UNREQUITED LOVE, UNDERAGE DRINKING, AND TEEN ANGST RULE AT A HIGH SCHOOL FOR MUTANTS AND WITCHES
New York Times and New Yorker illustrator Jillian Tamaki is best known for co-creating the award-winning young adult graphic novels Skim and This One Summer–moody and atmospheric bestsellers. SuperMutant Magic Academy, which Jillian has been serializing online for the past four years, paints a teenage world filled with just as much ennui and uncertainty, but also with a sharp dose of humor and irreverence. Jillian deftly plays superhero and high school Hollywood tropes against what adolescence is really like: the SuperMutant Magic Academy is a prep-school for mutants and witches but their paranormal abilities take a back seat to everyday teen concerns.---SuperMutant Magic Academy WebpageEvery page is a scene in the day-of-the-life of students from the academy. Some of the scenes are funny, some realistic, some absurd, and while others are poignant. It took me a good fifty pages to "get it" and just settle in to reading the little blurbs and quit looking around for a cohesive story. Just try to imagine for a minute if you took twenty five teenagers (or so) and isolated moments in time and then placed them all together in some format what a mishmash of stories you would uncover. No doubt there would be some recurring themes, but there would also be these random, out-there comments that don't seem to fit. That is what it is like reading SuperMutant Magic Academy.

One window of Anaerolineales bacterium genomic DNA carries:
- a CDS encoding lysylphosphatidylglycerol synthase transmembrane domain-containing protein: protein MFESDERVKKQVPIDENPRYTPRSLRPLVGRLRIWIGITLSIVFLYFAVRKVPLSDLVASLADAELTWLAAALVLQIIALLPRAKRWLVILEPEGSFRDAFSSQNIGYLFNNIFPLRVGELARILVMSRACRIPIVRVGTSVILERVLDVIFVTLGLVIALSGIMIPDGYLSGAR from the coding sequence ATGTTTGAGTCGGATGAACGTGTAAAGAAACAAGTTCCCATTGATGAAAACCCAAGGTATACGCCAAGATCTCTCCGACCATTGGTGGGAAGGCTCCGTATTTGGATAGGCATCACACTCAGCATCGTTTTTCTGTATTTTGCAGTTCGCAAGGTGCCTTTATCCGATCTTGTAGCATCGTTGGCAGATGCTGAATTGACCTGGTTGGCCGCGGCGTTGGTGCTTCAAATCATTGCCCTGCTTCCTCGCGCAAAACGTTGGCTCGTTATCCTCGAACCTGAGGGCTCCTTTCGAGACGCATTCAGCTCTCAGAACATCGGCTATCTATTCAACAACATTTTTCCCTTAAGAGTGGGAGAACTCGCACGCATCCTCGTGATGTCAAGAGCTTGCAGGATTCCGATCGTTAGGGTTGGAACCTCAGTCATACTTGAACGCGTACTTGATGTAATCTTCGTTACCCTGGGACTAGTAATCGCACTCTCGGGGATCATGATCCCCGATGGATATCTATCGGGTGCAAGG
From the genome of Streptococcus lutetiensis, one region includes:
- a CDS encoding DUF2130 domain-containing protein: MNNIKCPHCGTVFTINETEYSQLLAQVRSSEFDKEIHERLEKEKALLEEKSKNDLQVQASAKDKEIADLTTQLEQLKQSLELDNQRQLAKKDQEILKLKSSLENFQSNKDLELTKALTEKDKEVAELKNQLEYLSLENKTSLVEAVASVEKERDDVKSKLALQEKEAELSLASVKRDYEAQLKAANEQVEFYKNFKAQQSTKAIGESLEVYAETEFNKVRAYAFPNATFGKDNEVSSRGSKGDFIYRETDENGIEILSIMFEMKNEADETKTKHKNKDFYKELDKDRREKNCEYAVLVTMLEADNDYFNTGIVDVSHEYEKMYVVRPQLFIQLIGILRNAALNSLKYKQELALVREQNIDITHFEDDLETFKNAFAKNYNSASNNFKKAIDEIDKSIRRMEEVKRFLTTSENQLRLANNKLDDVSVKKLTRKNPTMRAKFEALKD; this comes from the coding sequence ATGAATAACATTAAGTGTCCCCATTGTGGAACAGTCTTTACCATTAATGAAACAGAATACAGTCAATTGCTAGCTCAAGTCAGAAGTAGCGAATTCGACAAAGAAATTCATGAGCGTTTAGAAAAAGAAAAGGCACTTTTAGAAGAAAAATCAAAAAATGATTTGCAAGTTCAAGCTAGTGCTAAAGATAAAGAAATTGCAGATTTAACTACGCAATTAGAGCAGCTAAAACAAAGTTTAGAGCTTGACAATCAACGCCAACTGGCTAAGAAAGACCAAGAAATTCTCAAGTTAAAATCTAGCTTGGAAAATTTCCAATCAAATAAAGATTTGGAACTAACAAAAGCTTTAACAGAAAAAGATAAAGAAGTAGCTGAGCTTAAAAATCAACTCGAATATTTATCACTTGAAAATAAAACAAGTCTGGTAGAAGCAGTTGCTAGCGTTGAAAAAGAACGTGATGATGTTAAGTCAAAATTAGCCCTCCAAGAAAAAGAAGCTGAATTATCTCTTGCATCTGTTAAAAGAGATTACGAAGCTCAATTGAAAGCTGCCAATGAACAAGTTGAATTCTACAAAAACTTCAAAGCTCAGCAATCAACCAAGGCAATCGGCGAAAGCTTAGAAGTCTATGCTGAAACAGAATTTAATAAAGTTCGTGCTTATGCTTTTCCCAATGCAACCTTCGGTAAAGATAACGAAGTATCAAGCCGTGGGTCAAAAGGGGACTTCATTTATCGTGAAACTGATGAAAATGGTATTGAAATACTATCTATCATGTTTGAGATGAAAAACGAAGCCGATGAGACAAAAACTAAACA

This comic really made me laugh since I am always running around looking for material for my blog:
It took me ages to complete the book probably because I was going about it all wrong in the beginning by trying to find a cohesive story within, and then because I kept attempting to read it in bed and would fall asleep before much progress was made.
As I neared the end of the book I realized something that I missed in the beginning, too. The book is brilliant. Simply brilliant. Tamaki is spot-on with her observations of teenagers. Don't adults often view teens as if they are mutants from another planet? We stand around and judge them according to our life experiences while they are just trying to figure things out for themselves. Tamaki drew many of her characters as mutants, some with chicken heads, horns, or lizard faces. Do you remember ever feeling like that? Like you were from some other place and every thing about you stuck out or was different---your hair was too frizzy, or your zits too pronounced, or your feet too big? Tamaki understands this about teens by magnifying these characteristics and then making none of the characters aware of the differences in each other. Brilliant.
Rating 4.5 out of 5 stars.
30 books Summer Reading Challenge
6 / 30 books. 20% done!